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November 7, 2022 12 mins

Title: Navigating Interracial Friendships with Some Of My Best Friends Are


Description: Here's a preview of another podcast we're enjoying, Some of My Best Friends Are, from Pushkin Industries. Harvard professor Khalil Gibran Muhammad and journalist Ben Austen are friends, one Black and one white, who grew up together on the South Side of Chicago. On Some of My Best Friends Are, Khalil and Ben, along with their guests, have critical conversations that are at once personal, political, and playful, about the absurdities and intricacies of race in America. In this preview, Khalil and Ben talk with author Saladin Ambar about his new book, Stars and Shadows: The Politics of Interracial Friendship from Jefferson to Obama. Through famous bonds ranging from Ella Fitzgerald and Marilyn Monroe, to Barack Obama and Joe Biden, they explore the dynamics, benefits, and difficulties of cultivating interracial friendships. Hear the full episode, and more from Some of My Best Friends Are, at

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Episode Transcript

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Speaker 1 (00:00):
Hey, Reopening America listeners. Khalil Gibran Mohammed and Ben Austin
here hosts of the podcast Some of my best friends are.
We know you're concerned about the latest happenings in America,
so we think you'll enjoy our podcast, which is all
about the intricacies of race in our deeply divided country. Today,
we're taking over your feeds to bring you a little

preview of it. Hey, Khalil, Yeah, Yeah. We grew up
together on the South Side of Chicago and as adults
were still best friends. But we still are. We know
that interracial friendships aren't going to solve the problems of
a deeply divided country, and some of my best friends are.
We have real talks together about the absurdities and intricacies
of race in America. Along the way, we're joined by

other friends like Attorney General Eric Holder, Restorative Justice leader
Danielle saraht and Sherman Dillah Thomas, but critical conversations that
are at once personal, political, and playful. From examining the
intricacies of famous interracial relationships to reimagining what justice looks like,
we try to make sense of the moment we're all

living in Okay. Here's a preview. We hope you enjoy it.
If you do, you can hear more from Some of
my best friends are wherever you get your podcasts. Well, y'all, y'all,
we actually read the book after man, we don't play,
We don't. Some of my best friends are goodness, Yeah,
y'are not faking. I'm Khalil Gibrad Mohammed and I'm Ben Austin.

We're two best friends, one black, one white. I'm a
historian and I'm a journalist. And this is some of
my best friends are. Some of my best friends are
dot dot dot. In this show, we wrestle with the
challenges and the absurdities of a deeply divided and unequal country.
And this week we're talking about the political history of

interracial friendships. Come on, man, are story? This is our
story representations political history. All right. So, a little while ago,

we each got a book in the mail. Yeah. This
book is by an author, a political scientist named Saladin
and bar. The books titled Stars and Shadows. The Politics
of Interracial Friendship from Jefferson to Obama, The Whole Gamut
of Black and White Friendship in the History of the
United States Alpha to the Omega, and you know, we

get this book in the mail, and the first thing
we think about is are we in it? That's right? Yeah,
because I mean, how could we not be. I mean,
who's had an interracial friendship for thirty six years that
you know, you at least weren't sleeping with the other person.
I was leafing through it. I was looking through it,
and so this book totally intrigued. So we start going

to the table of contests and looking what's in it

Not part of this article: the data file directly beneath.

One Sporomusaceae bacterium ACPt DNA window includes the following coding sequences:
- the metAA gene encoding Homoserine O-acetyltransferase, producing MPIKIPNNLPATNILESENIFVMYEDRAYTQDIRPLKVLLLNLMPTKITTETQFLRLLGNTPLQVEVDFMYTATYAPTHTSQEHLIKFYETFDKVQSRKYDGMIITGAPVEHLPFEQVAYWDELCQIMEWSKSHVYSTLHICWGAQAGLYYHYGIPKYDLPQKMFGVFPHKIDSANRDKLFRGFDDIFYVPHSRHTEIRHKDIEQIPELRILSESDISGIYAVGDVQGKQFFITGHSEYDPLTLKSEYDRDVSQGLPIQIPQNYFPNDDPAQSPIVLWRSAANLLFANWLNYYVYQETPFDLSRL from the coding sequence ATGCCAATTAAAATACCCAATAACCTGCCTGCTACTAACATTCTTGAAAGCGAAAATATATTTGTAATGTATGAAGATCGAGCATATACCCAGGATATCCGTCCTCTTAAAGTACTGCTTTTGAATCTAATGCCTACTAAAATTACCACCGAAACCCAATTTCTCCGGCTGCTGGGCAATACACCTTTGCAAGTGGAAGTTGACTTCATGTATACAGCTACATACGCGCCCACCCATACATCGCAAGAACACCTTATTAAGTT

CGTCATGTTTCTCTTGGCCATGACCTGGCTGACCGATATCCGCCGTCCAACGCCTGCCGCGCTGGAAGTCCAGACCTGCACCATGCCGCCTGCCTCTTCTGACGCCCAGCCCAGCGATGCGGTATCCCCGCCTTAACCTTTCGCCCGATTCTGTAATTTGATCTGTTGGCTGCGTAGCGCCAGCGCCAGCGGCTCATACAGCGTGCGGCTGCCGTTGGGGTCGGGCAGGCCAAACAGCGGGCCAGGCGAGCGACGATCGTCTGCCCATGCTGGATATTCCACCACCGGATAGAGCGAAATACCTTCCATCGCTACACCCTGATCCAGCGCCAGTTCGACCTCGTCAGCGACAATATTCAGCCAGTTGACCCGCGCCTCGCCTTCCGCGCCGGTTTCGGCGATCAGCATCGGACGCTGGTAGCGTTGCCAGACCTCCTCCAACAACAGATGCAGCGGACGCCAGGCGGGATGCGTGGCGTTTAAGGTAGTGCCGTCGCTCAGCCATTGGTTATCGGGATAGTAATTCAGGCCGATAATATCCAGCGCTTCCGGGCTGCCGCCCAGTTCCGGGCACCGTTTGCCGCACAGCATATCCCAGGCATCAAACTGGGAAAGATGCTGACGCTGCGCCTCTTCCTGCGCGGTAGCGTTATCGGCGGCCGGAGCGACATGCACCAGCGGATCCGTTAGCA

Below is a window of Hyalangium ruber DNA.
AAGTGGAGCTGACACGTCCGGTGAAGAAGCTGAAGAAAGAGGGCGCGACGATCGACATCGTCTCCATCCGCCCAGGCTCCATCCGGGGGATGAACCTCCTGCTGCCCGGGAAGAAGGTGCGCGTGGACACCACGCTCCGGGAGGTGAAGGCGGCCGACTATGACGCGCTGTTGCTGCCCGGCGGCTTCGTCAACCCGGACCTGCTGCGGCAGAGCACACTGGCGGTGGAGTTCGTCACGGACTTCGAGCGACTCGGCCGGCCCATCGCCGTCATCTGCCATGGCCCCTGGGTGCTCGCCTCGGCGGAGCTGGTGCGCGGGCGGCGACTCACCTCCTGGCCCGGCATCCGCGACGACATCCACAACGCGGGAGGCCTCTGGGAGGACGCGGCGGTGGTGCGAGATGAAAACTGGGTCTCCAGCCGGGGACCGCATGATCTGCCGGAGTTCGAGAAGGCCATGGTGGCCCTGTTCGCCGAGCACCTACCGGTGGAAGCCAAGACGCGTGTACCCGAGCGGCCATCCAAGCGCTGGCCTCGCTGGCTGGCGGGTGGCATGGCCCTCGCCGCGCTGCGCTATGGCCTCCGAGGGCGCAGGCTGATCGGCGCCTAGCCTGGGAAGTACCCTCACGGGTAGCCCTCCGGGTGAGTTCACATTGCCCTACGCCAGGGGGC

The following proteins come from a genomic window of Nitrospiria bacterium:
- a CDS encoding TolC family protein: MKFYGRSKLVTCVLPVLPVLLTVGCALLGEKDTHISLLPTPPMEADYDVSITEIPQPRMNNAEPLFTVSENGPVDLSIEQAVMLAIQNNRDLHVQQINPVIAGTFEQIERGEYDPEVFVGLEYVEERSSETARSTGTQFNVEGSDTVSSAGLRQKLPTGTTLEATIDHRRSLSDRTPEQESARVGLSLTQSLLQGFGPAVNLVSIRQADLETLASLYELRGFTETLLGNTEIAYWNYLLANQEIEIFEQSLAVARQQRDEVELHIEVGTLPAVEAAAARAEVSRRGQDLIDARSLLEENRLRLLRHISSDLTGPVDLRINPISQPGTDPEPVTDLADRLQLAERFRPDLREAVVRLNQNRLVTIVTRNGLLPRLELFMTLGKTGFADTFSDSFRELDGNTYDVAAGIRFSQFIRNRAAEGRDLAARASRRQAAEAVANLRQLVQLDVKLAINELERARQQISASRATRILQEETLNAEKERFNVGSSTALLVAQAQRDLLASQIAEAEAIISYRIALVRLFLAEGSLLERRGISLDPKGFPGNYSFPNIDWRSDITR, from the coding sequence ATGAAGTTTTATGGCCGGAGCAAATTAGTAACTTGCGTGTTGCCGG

and these pairings of black and white friendships from the
last two hundred years. Yeah, it was. It was surprising.
I mean, first of all, I didn't even know about
some of these relationships, and then others which I knew about,
like Benjamin Bannaker, the famous black mathedematician, had a correspondence
with Thomas Jefferson. It was like holding Thomas Jefferson's feet

to the fire, like, dude, you know, you gotta show
up for black people. And then the most famous black
intellectual W. E. B. Dwo Boys is celebrating his relationship
with the most famous philosopher of the time, a guy
named William James, And I was like him. I was
a little surprised, and we were also dubious about this book.
I mean, got to admit, you know that that in
many of these cases, these people were not especially close friends.

And you know, so much of the premise of our show,
like here we have the show where we're interracial friends,
is that those kind of connections alone are not the
thing that are going to bring about structural change in
the country. That's right, That's right. So we had Ladeen
on the show. He goes by Dean because now he's
one of our friends as well, and you know, like

we had to talk to him about this, and one
of the things he points out that like, even when
there's not a lot of there there in the friendship,
what he's interested in is the politics of it, which
is in a way sort of like friendship as symbolism.
That's right. Yeah, And because that cuts against the grain
in many ways of our show, we're poking fun of that,
you know, like some of our best friends are. Um,

he's making kind of a stronger argument that actually, in
that symbolism suggests the possibility of something of structural change,
of what he calls democratic possibilities. So let's talk to him. Yeah,
So let's talk to Dean. Hey, hey, welcome, welcome. We

are so excited, Professor Salah Dean. I'm bar Is On.
Some of my best friends are and yes, yes, this
is a conversation we have been dying to have about
interracial friendships right up our alley. And yes, I appreciate
you guys building a podcast around this book, so thank
you very much. That was very very kind of you.

The heart of our podcast is that we built this
idea that friendships are important, but they're not going to
get us to the Promised Land. I wanted us to
start this conversation with you being sort of talking about
the inspiration for the book, because I have to say,
when I saw the title and I skimmed the cover
of the book before I read it, I thought, uh no,

I'm not convinced, Like what's this guy talking about like
interracial friendships and and like political projects and something about democracy?